Corporate tax in Thailand is a critical consideration for any business operating in the country. The corporate income tax (CIT) rate is normally 20%, which is relatively competitive compared to other countries in the region. However, there are a number of factors that businesses should be aware of when calculating their CIT liability, such as allowable expenses and tax exemptions. For example, a small company will be exempt of 300,000 baht profit per year and only pay 15% tax if the profits are under 3 million baht per year.
There are reasons why people setup companies in Thailand or abroad. It can be for some:
- Limited liability: The liability of the shareholders or members of a juristic person is limited to the amount of their investment in the company. This means that their personal assets are protected in the event that the company is sued or goes bankrupt.
- Business continuity: A juristic person is a separate legal entity from its shareholders or members. This means that the business can continue to operate even if there are changes in ownership or management.
- Tax benefits: Juristic persons may be eligible for certain tax benefits, such as lower tax rates or tax exemptions.
- Credibility: Creating a juristic person can make your business seem more credible and professional to potential customers and partners.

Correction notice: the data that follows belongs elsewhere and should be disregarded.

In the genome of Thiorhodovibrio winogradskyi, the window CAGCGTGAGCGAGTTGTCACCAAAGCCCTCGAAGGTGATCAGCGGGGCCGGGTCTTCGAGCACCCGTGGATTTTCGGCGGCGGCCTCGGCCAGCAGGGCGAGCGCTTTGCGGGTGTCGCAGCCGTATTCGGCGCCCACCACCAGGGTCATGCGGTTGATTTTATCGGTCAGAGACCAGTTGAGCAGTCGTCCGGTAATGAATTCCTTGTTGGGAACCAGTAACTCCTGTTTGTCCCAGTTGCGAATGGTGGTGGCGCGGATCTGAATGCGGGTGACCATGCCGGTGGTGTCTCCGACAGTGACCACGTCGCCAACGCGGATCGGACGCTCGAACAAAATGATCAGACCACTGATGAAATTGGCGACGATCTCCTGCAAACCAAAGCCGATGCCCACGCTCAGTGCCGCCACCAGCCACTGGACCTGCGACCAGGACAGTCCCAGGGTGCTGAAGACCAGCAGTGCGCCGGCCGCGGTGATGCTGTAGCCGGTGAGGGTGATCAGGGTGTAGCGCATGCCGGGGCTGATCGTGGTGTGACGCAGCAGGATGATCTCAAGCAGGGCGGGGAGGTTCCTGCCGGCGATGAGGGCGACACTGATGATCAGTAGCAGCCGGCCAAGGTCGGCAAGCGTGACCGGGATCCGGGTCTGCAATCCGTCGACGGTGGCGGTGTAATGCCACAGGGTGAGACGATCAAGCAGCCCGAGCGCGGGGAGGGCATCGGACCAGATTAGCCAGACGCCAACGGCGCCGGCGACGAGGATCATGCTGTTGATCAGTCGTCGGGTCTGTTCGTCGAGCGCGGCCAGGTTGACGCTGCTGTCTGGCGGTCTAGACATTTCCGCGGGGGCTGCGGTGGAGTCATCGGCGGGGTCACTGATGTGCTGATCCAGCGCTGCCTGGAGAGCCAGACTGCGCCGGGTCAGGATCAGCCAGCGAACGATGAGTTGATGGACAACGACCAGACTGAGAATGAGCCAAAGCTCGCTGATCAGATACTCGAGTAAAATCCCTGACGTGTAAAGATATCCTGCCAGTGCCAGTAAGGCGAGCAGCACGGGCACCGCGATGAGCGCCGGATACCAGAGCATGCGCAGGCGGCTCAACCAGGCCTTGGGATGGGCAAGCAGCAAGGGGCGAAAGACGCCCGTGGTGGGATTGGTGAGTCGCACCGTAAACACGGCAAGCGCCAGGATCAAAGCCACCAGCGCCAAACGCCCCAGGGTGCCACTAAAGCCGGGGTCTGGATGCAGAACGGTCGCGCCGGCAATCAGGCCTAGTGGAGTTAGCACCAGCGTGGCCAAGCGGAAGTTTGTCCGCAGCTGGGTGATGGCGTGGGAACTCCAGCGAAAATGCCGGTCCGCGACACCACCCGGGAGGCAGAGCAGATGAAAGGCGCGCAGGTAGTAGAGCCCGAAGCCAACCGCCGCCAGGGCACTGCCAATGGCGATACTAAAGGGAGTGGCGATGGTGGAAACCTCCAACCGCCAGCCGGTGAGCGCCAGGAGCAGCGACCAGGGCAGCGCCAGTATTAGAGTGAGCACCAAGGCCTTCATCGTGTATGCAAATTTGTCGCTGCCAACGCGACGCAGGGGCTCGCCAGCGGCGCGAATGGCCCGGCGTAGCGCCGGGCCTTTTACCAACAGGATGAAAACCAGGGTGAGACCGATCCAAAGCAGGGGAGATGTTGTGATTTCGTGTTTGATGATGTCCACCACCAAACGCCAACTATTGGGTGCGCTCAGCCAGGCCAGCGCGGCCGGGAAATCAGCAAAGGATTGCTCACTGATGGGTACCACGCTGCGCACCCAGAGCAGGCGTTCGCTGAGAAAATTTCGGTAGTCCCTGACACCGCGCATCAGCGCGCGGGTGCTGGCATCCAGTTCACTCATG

- Access to funding: Juristic persons may have easier access to funding from banks and other financial institutions.
- Choice of structure: There are different types of juristic persons, each with its own advantages and disadvantages. This means that you can choose the structure that is best suited to your needs.
- Permitted activities: Juristic persons are generally free to engage in any lawful activity. This gives you the flexibility to expand your business into new areas in the future.
- Management structure: Juristic persons can have a variety of management structures, giving you the flexibility to choose the one that is most efficient and effective for your business.
- Succession planning: A juristic person can be passed on to heirs or successors, making it easier to plan for the future of your business.
- Estate planning: Juristic persons can be used for estate planning purposes, such as reducing the tax burden on your heirs.
- Asset protection: Juristic persons can be used to protect your assets from personal creditors.
Taxable Income and persons:
A company or a juristic partnership incorporated under Thai law could be liable to pay taxes which means:
- Limited company